Question: I worked for years at Blackbaud supporting The Raiser’s Edge, beta testing and QA, then technical project management for Blackbaud in their professional services division. I have never at all seen accounting done like this.  We use Raiser’s Edge (RE) in Advancement. I know how to configure RE to make the most of its inherent accounting functionality – not much but enough to get an accurate and legal post file for a general ledger. But the way accounting is done there is not a clear way to ensure alignment with what a donor wants and how the money is being spent. The only way I know how to do this is via Fund Accounting. RE is set up to require it. Each fund has a credit/debit side for each gift type (pledge, pledge payment, bequests, stock/property, gift-in-kind, cash, etc.) But it sits empty for now.  Before I got here the advancement coordinator was sending emails to members of the finance department with information about some of the donations, but not all. Not unless it was a really high amount essentially.  They use Great Plains. If you have any resources that you could point me to that would help me better align and map to them while still being good stewards that would be greatly appreciated!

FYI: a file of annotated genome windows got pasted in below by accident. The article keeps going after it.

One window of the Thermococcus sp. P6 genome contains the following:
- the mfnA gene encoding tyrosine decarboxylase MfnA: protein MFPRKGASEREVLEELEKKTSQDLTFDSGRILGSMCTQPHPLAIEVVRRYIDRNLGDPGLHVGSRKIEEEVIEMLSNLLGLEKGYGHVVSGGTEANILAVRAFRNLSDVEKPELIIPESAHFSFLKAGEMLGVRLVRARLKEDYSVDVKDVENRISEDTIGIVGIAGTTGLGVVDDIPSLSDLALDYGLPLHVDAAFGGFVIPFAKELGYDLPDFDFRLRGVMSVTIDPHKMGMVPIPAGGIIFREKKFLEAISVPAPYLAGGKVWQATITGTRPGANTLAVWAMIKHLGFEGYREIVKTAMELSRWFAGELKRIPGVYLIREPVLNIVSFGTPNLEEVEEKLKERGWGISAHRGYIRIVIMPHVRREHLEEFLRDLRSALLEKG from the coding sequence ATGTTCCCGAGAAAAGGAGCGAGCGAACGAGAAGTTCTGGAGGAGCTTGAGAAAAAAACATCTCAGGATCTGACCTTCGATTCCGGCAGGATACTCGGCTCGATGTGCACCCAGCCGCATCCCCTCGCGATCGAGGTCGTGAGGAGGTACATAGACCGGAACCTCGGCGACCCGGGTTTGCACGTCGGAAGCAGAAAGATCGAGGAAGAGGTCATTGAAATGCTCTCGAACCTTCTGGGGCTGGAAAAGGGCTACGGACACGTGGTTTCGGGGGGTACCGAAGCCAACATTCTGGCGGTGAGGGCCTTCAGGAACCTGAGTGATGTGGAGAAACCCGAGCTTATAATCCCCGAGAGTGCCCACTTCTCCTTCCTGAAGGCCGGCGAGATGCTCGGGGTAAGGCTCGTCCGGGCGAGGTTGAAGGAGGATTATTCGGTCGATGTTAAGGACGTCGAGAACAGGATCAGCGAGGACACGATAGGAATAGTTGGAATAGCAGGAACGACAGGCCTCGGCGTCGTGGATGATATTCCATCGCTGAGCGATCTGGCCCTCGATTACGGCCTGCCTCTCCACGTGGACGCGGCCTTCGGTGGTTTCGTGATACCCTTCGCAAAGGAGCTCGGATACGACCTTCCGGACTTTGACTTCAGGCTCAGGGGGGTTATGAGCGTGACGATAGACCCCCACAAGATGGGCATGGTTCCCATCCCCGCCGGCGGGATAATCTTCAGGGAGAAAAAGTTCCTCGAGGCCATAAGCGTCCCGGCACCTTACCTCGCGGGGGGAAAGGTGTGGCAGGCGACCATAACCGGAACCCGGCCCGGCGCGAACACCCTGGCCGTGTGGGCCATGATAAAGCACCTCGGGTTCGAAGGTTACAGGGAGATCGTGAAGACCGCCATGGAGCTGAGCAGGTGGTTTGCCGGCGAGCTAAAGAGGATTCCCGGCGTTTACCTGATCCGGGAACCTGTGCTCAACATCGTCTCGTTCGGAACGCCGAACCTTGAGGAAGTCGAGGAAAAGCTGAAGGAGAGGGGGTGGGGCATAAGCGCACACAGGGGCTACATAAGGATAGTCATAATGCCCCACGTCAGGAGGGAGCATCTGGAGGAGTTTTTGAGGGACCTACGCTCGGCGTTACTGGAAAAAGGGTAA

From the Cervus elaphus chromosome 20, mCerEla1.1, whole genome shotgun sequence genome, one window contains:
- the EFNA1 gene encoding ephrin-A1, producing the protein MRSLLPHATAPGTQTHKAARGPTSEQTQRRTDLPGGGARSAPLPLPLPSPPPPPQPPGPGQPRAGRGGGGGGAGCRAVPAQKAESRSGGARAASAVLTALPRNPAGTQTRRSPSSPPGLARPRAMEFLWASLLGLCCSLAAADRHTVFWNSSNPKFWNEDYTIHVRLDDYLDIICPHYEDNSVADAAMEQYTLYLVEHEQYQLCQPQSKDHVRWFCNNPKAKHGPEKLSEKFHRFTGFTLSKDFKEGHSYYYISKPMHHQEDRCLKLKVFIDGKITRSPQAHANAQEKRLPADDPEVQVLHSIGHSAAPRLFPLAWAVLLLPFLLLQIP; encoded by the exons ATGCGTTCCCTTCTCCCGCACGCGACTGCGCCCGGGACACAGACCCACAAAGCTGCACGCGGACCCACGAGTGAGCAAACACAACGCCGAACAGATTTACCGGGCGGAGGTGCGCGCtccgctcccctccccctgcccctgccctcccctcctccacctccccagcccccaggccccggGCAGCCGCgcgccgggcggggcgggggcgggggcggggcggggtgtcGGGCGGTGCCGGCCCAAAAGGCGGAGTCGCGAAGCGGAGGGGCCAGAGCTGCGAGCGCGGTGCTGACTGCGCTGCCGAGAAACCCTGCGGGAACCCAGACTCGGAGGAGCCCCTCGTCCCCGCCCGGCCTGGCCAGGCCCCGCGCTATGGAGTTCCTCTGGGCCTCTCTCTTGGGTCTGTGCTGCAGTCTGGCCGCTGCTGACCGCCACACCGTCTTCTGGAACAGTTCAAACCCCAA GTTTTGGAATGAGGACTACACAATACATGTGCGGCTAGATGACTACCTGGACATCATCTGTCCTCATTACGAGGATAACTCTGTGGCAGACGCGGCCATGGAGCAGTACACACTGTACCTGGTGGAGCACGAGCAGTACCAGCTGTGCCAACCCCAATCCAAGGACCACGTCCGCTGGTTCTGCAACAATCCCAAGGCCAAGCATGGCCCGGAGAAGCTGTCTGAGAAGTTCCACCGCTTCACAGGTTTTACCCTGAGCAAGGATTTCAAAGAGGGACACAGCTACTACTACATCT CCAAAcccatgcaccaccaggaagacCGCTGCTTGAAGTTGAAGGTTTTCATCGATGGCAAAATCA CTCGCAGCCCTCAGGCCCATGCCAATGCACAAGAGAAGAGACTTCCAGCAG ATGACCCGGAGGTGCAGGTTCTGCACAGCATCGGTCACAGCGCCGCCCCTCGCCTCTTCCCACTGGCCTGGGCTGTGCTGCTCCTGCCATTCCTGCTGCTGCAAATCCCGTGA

Answer: When you say you have never seen accounting done like this, have you not seen the financial statements of the organizations you have worked for? All nonprofits in the US must generate external financial statements that present their financial position broken down by the two net asset (fund) classes: Net Assets Without Donor Restrictions and Net Assets With Donor Restrictions. Since your experience is on the development side, it would be beneficial if the data from the fund raising application that feeds into accounting contains the intent of the donor as to the use of their funds. This will help in providing proper stewardship back to the donor as to the use of those funds. A proper integrated system where the fund raising system is seamlessly integrated to accounting helps facilitate this process. Check out FastFund Online from Araize. It does everything that Raiser’s Edge and Financial Edge do at a fraction of the cost.

Question: Hi, I work for a reform synagogue and am getting ready to make transfers using all of our Due To accounts which seem very antiquated and a lot of work. We have about a dozen bank accounts for each Fund with a corresponding Due To account which has never seemed to work quite right. We do not have a separate revenue, expense and balance sheet for each of these accounts nor do they have their own chart of accounts. It makes end of fiscal year transfers very confusing! Any suggestions?